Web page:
Just because natural drugs don’t have “chemicals” doesn’t make them good for you. There are definitely some very beneficial natural therapies – but it would be a fallacy to think they are good because they are natural. Before you lose fistful of $$ for that natural remedy, research it for contra-indications. For all you know, it may be a poison. Or, it may interact with other drugs that you take.

Weasel Words
Look for “Weasel Words”, the Lingua Franca of quacks. The advertiser may manipulate you by hiding behind ambiguity, by being dodgy, shifty & crafty. Stated simply, you can’t accuse them of being straight arrows πŸ˜‰ Examples are:

1. “Studies done by leading doctors prove this!!!” – Which doctors did this study? Who determined they are “leading”? Who commissioned the study?
2. “It has been well accepted that our capsule gives excellent results!!!” – Accepted by whom? Define “Excellence” in terms of relief – 10%, 20% – What?
3. “90% of the people saw improvement after our electro-static massage!!!” – How many people were studied? How many times was this study repeated? “Improvement” is an ambiguous word – How did the subjects feel 1, 3 or 6 months after the treatment?

Such claimants hope that you won’t poke your nose & demand specifics. If their treatment is so good, why don’t they get an FDA certification? Or, publish their findings before an August committee of doctors, who can independently verify their claims? You’d think they’ll be making a beeline to present their therapy & win the Nobel! If their claims are true, they will. On the other hand, if they are liars & cheats, they have every reason to avoid peer reviews.

“Ancient Therapy” Ploys
Some of you may now say, “There are age old cures that work, you git!”. Granted, there are some ancient therapies that work. Neem extracts, Tea Tree Oil (good for nail fungus ; for the nail, I mean – not the fungus), Vajradanti Tooth Powder, Candied ginger for nausea – its a long list. Most – not all – of these cures were arrived upon by the ancient people after repeated experimentation & observation. That’s the basis of science.

But, before using any “ancient” therapy, check how old it really is. Reiki for e.g., is touted as an ancient therapy – if you consider “150 years old” ancient πŸ˜€ So, to get public benediction, a shyster simply needs to state that their therapy is based “On the Ancient Wisdom of Japan/China/Tibet/India”. Poor Iraq, Iran & Egypt. They have older cultures, but they haven’t managed to capture sufficient woo-woo mind-share.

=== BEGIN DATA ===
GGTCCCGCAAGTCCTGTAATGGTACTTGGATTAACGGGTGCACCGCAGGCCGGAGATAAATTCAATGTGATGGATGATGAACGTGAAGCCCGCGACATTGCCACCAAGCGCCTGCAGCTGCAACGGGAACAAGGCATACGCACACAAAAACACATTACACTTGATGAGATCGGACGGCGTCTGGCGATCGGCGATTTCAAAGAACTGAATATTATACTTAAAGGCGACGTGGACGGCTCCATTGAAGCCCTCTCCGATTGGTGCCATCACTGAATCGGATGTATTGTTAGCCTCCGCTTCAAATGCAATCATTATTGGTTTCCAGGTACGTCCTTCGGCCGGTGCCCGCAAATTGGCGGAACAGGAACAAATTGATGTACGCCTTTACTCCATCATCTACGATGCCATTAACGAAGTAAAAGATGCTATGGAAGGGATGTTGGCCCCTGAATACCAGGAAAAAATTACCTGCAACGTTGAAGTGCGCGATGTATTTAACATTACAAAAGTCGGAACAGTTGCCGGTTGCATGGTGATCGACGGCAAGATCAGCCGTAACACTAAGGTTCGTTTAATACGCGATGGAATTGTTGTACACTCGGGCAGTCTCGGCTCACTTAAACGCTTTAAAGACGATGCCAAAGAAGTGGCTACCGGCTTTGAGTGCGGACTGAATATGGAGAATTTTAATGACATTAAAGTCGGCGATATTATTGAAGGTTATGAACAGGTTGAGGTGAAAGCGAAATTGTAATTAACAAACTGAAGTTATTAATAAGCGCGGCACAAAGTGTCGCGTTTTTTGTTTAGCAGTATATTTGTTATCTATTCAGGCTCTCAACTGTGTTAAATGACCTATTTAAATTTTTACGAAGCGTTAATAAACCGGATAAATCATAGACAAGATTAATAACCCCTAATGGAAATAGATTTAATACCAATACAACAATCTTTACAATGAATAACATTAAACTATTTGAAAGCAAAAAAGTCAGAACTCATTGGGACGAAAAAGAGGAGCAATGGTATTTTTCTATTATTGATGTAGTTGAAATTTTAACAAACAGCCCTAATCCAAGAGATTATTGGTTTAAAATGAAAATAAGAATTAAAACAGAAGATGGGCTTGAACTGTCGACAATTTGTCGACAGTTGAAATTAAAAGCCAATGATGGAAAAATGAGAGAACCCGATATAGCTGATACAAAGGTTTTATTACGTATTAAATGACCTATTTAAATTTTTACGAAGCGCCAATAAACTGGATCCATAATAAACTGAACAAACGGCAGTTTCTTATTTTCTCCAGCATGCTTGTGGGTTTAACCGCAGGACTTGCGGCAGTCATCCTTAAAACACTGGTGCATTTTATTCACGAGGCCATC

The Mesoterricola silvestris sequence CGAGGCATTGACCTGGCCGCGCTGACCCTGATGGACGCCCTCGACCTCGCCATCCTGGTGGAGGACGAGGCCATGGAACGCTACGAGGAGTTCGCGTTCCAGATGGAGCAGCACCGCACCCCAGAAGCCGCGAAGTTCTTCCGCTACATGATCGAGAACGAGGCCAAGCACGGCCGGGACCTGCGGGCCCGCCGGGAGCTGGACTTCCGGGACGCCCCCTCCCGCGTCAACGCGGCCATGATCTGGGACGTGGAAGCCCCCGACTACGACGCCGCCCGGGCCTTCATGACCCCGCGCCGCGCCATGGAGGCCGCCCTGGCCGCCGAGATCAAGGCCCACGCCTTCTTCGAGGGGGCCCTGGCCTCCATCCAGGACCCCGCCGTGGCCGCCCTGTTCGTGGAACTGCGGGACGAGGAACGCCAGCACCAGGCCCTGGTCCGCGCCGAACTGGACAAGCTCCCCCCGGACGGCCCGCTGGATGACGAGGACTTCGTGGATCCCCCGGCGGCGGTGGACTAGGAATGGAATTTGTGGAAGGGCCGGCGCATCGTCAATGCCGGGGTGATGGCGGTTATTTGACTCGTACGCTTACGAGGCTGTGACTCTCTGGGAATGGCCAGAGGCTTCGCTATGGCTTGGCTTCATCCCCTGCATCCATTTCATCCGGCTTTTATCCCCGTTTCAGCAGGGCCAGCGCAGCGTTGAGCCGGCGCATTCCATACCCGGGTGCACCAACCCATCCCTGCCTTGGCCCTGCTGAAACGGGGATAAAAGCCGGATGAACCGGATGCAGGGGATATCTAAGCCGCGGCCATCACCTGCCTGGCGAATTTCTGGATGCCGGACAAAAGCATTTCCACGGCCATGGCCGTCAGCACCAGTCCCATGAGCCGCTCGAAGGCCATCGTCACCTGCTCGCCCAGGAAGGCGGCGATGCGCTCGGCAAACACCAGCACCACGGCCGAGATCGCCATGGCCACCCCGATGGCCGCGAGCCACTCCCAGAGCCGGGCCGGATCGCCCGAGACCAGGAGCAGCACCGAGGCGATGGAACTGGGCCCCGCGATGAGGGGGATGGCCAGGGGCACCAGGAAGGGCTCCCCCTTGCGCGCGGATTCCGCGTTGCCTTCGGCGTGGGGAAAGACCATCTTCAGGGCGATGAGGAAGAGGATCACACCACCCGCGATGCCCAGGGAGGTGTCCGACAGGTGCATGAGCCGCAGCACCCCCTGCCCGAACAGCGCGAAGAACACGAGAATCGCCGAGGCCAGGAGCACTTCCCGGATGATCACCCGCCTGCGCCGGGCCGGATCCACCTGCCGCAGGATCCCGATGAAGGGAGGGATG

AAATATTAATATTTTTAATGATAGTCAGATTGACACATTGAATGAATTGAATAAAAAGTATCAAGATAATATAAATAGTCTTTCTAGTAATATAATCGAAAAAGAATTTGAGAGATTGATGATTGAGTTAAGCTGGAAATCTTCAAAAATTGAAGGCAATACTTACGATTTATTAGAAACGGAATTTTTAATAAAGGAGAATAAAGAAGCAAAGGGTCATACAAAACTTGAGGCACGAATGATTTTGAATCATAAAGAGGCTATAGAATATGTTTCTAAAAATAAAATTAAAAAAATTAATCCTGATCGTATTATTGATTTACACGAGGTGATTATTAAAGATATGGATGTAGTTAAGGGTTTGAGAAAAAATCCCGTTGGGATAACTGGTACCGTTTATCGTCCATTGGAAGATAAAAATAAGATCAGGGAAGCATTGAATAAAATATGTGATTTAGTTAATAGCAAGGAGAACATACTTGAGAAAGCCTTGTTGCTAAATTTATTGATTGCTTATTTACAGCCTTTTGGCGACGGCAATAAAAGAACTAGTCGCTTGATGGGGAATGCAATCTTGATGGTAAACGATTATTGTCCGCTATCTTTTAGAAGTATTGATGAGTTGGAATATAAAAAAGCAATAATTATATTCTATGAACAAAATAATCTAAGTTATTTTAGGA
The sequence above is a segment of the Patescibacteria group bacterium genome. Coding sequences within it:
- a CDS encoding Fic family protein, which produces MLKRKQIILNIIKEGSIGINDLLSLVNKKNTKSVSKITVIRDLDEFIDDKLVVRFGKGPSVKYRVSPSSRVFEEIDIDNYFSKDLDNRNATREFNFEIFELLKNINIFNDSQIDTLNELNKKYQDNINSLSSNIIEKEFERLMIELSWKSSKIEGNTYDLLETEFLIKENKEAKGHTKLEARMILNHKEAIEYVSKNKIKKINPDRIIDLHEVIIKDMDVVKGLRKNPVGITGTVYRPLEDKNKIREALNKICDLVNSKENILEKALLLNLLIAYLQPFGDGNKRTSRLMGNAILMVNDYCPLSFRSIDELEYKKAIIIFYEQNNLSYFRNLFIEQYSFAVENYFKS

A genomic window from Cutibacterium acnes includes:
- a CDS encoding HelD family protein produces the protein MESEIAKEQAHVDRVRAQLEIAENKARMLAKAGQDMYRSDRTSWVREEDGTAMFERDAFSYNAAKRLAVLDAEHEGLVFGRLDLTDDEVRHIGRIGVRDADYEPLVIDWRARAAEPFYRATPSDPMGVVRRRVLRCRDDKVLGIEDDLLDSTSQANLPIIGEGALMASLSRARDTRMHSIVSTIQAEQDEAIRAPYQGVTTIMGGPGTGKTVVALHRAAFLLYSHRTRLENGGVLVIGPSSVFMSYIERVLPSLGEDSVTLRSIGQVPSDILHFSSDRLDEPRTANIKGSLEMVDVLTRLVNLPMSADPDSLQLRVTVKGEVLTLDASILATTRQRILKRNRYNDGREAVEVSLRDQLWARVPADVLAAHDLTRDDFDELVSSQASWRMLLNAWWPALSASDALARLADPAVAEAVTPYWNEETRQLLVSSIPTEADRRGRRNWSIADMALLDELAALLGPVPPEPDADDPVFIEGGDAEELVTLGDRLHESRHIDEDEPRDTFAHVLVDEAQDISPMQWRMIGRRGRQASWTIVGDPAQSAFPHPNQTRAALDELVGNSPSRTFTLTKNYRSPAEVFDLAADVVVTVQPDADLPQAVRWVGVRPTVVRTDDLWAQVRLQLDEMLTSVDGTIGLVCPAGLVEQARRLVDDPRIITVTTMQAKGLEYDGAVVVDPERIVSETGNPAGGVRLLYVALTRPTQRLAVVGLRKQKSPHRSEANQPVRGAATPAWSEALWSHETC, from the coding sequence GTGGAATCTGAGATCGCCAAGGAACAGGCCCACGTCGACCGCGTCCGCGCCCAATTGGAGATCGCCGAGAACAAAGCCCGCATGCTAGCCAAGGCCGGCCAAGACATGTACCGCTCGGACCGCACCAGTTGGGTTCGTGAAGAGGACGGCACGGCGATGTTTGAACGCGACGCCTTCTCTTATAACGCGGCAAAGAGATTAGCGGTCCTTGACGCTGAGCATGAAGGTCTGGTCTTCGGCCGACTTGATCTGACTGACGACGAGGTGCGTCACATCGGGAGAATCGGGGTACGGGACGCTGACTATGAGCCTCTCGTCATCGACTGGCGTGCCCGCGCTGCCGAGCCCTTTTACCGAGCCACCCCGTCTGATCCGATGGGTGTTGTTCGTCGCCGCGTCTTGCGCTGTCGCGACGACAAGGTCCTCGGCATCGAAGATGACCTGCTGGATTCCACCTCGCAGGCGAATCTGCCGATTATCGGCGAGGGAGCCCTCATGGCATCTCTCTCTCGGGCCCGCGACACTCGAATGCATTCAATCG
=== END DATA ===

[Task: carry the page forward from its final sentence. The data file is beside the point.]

Please note that modern practitioners of ancient therapies make marked departures from the proscribed medical texts! Some acupuncturists for e.g. – pass a mild current thru the needles. I may be wrong, but something tells me that electricity wasn’t freely available 1000 years back πŸ™‚ Still think its based on “age old” wisdom?

Some of the ancient therapies – we know now – are extremely harmful. Certain Ayurvedic medicines use Antimony compounds – and they are as toxic as Arsenic. Semi-literate people scoop, pound & package these chemicals cheerfully. What, they are gonna exercise special precaution because you are buying? Improper synthesis of such drugs can kill you. Per Ayurvedic texts, these compounds should be fired at a certain temperature to lose their toxicity. And no qualified person is regulating all this. If someone is dead set (pun intended) in popping these pills, I’ll get some for them πŸ˜‰

Summing Up
Consider this – There’s no money in skepticism & cart-loads in mumbo-jumbo. Who is more likely to gip you? Me or them? I have to catch my breath – None of us is getting younger & I’m totally winded out after all this pontificating.

Whenever I exhibit my inner skeptic, I get hate mail from people, threatening a punch in my solar plexus – and I didn’t know I had this “solar” gimcrack πŸ˜† If I’m not killed or maimed – and otherwise feel reasonably alive & limping, I’ll pen a follow-up post on how quacks abuse science to confound people & sell more of their tripe.


Comments

  1. Quote
    senthil (subscribed) said February 15, 2008, 2:35 pm:

    To be frank, i could not figure out, whether you support or oppose alternative medicines.. πŸ™

    There is a saying in the rural side.. “kudal yetham theriyama koadi ruba selavu senchanam ” .. i do not know how to translate this.. but, in my child hood, whenever, i get dysentry, i would be sent to a paati, who would massage my stomach and will ask me to jump three times.. and the illness gets solved after that..

    And when i got mumps (ammai), i would be placed amidst full of neem leaves, with daily diet of saltless watery rice (uppu illatha kanchi) and around 10 tender coconut per day.. and when i got chicken pox, neem seeds (aamanakku) will be grind along with manchal & neem leaves, and applied at all the bubble spots in my body, (in addition to above diets)..

    And whenever i complain of stomach pain, a few ml of “Oma water” will be administered… and once in a month, i would be given few teaspoon fulls of castor oil, after which i have to run behind the bathroom for around half a day.. πŸ™‚

    Sometimes, for the stomach pain, leaves of Nochi, vadanarayanan, and other plants, would be boiled down, and given as kashayam..

    Most of the times, it worked..

    You know.. in traditional siddha medicine, even Bull shit is used as ingredient of the medicine.. πŸ™‚ .. (For your info, bullshit is same as cow dung.. the name matters here most πŸ™‚ .. )

  2. Quote